Patient and public involvement
Most patients who suffer hip fractures are elderly and frail and may have dementia. Hence, recruiting patient representatives with relevant experience was challenging . Although we welcomed email and telephone contributions from one TMG member who could not travel to meetings, this left the other representative alone at meetings. This reinforces agreed best practice which recommends a minimum of two representatives at meetings and flexibility in accessing their contributions [72, 73]. In a full multi-centre trial, we will seek public and patient involvement at strategic, site, and local level to reduce the problems for individuals travelling to meetings and to increase the number and roles of representatives. We will also ensure adequate support plus a named contact individual for public and patient members involved in future research .
Interpretation and conclusion
We compared outcomes between trial arms only to confirm that we remain in equipoise about the clinical effectiveness of pre-hospital FICB for hip fracture administered by paramedics (i.e. that there were no stark differences between groups noted in a study not powered to detect this). Hence, we treat observed differences in outcomes with caution in this feasibility trial.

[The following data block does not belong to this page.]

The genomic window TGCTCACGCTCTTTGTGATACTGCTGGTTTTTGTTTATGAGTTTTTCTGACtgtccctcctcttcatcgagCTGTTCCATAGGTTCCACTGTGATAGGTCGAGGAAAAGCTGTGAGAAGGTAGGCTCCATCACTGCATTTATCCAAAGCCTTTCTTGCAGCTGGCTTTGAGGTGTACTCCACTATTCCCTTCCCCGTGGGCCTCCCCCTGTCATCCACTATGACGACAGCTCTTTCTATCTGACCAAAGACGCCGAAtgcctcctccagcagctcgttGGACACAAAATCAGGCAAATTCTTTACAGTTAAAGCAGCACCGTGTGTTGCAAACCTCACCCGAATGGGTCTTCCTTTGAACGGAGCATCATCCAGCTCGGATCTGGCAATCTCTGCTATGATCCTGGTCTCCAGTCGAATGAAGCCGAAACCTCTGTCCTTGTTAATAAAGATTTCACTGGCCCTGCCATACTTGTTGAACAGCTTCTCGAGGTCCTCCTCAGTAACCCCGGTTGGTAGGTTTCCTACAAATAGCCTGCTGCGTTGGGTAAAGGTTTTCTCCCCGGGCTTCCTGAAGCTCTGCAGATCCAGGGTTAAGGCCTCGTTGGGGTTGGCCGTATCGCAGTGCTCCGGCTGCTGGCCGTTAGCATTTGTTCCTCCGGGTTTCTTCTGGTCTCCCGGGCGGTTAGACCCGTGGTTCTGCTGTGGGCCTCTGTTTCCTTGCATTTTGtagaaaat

The addition of the health economic perspective alongside this feasibility will improve the efficiency of the main trial. In line with the FORGE trial taskforce guidelines , data collection forms were designed and tested in order to capture the NHS resource usage relevant in addressing the research questions, e.g. the time paramedics spent with patients. Missing data is a big issue for health economic evaluation alongside multicentre trials; we would therefore propose to collect resource data from routinely collected databased in the multi-centre trial (i.e. SAIL and NHS Digital).
As responses to questionnaires only just met our progression criterion at the 6-month time point and did not meet our criterion at the 1-month time point, health-related quality of life may not be the best primary outcome in a full trial without modification. For example, we would need to increase the emphasis on telephone follow-up, as our 6-month questionnaire return rate was boosted by this means in the feasibility study, and we would use incentives, which have been proven to improve response rates [76, 77]. Furthermore, the sample size required to detect a plausible difference in mortality would be infeasibly high. Length of inpatient stay is available for all patients and showed a clinically relevant, though statistically insignificant, difference between arms within the feasibility study. We shall therefore consider this as the primary clinical outcome of the definitive trial.